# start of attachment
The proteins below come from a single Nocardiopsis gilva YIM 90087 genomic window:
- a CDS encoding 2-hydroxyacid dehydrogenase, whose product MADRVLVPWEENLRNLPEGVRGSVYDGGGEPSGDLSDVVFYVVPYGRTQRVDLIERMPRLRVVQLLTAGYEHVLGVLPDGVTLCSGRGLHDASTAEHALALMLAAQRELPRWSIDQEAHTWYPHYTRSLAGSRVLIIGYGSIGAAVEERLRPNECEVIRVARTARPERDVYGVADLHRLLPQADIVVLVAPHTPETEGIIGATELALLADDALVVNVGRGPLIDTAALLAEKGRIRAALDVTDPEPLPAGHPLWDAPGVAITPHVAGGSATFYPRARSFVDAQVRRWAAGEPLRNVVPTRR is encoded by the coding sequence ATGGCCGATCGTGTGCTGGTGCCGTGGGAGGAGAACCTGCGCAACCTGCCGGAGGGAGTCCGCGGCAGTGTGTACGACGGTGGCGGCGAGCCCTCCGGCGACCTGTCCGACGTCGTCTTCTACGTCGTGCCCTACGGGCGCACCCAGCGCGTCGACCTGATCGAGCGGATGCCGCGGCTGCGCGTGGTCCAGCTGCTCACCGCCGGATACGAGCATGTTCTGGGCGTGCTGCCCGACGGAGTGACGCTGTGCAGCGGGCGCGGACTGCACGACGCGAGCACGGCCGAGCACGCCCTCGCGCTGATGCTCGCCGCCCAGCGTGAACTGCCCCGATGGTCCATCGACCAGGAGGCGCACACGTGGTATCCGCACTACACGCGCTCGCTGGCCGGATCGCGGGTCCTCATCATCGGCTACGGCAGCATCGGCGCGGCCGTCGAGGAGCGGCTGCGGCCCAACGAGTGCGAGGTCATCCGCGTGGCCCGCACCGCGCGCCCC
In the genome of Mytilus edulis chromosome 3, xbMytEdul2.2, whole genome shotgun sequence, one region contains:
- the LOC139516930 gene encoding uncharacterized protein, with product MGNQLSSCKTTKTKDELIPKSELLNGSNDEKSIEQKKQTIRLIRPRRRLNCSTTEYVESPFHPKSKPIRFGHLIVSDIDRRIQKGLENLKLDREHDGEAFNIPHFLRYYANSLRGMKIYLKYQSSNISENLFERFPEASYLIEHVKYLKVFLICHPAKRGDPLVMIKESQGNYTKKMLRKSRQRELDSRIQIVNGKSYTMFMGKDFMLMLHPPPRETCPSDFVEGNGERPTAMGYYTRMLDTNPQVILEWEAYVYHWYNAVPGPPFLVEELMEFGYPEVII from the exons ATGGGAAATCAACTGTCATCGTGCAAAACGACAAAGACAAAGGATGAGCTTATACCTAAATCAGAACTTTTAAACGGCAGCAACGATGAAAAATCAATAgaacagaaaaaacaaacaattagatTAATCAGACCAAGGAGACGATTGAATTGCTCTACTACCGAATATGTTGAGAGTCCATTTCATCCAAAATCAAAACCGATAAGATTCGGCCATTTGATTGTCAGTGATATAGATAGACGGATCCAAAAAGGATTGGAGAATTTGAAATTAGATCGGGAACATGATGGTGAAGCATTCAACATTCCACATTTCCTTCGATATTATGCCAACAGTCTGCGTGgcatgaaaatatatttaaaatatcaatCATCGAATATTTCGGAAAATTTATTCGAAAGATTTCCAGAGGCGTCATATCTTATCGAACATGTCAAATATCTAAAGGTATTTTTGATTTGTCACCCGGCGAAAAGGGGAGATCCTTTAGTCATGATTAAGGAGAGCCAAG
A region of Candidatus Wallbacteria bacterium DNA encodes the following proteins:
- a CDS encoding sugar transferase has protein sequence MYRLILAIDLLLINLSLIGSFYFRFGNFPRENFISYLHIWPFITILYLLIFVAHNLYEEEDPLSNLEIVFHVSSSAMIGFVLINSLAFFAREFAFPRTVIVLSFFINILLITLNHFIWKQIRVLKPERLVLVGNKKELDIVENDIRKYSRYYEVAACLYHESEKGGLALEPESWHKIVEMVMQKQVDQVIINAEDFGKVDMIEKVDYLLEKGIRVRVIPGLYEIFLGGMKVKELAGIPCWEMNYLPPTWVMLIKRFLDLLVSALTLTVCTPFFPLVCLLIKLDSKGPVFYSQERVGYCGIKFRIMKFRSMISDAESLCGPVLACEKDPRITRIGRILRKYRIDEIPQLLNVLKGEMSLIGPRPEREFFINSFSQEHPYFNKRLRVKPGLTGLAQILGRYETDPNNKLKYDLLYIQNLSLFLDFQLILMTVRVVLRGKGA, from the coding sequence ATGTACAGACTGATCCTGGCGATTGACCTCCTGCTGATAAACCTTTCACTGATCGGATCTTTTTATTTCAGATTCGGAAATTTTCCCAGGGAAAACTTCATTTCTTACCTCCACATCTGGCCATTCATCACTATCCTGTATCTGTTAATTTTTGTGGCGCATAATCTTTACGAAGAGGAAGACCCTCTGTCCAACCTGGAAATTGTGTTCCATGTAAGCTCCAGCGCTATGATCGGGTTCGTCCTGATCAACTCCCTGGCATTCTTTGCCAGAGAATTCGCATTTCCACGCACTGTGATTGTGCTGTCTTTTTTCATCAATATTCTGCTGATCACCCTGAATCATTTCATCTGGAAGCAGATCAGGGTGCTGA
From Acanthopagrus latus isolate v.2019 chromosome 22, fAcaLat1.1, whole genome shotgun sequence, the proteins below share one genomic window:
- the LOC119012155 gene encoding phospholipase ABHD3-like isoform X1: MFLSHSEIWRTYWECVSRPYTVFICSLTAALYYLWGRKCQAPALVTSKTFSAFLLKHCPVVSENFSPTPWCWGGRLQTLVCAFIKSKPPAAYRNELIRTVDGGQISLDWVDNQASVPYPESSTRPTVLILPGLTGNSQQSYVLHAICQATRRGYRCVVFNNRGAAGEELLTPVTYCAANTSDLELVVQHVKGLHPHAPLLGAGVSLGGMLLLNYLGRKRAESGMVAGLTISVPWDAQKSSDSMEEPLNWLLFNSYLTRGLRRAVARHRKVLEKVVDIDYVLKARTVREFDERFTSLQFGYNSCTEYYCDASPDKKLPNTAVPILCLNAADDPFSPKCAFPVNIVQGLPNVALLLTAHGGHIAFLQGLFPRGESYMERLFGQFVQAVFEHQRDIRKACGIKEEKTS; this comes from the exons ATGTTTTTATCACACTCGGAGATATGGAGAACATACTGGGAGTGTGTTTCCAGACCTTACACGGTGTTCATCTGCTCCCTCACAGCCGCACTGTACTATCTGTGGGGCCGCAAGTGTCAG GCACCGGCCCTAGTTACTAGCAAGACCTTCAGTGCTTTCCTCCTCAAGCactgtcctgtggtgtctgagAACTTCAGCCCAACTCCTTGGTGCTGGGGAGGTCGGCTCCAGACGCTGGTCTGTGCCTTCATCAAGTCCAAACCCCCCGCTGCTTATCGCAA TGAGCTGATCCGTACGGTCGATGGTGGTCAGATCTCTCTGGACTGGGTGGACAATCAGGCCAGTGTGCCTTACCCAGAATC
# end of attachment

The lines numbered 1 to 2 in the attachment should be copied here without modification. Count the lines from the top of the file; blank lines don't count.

The proteins below come from a single Nocardiopsis gilva YIM 90087 genomic window:
- a CDS encoding 2-hydroxyacid dehydrogenase, whose product MADRVLVPWEENLRNLPEGVRGSVYDGGGEPSGDLSDVVFYVVPYGRTQRVDLIERMPRLRVVQLLTAGYEHVLGVLPDGVTLCSGRGLHDASTAEHALALMLAAQRELPRWSIDQEAHTWYPHYTRSLAGSRVLIIGYGSIGAAVEERLRPNECEVIRVARTARPERDVYGVADLHRLLPQADIVVLVAPHTPETEGIIGATELALLADDALVVNVGRGPLIDTAALLAEKGRIRAALDVTDPEPLPAGHPLWDAPGVAITPHVAGGSATFYPRARSFVDAQVRRWAAGEPLRNVVPTRR is encoded by the coding sequence ATGGCCGATCGTGTGCTGGTGCCGTGGGAGGAGAACCTGCGCAACCTGCCGGAGGGAGTCCGCGGCAGTGTGTACGACGGTGGCGGCGAGCCCTCCGGCGACCTGTCCGACGTCGTCTTCTACGTCGTGCCCTACGGGCGCACCCAGCGCGTCGACCTGATCGAGCGGATGCCGCGGCTGCGCGTGGTCCAGCTGCTCACCGCCGGATACGAGCATGTTCTGGGCGTGCTGCCCGACGGAGTGACGCTGTGCAGCGGGCGCGGACTGCACGACGCGAGCACGGCCGAGCACGCCCTCGCGCTGATGCTCGCCGCCCAGCGTGAACTGCCCCGATGGTCCATCGACCAGGAGGCGCACACGTGGTATCCGCACTACACGCGCTCGCTGGCCGGATCGCGGGTCCTCATCATCGGCTACGGCAGCATCGGCGCGGCCGTCGAGGAGCGGCTGCGGCCCAACGAGTGCGAGGTCATCCGCGTGGCCCGCACCGCGCGCCCC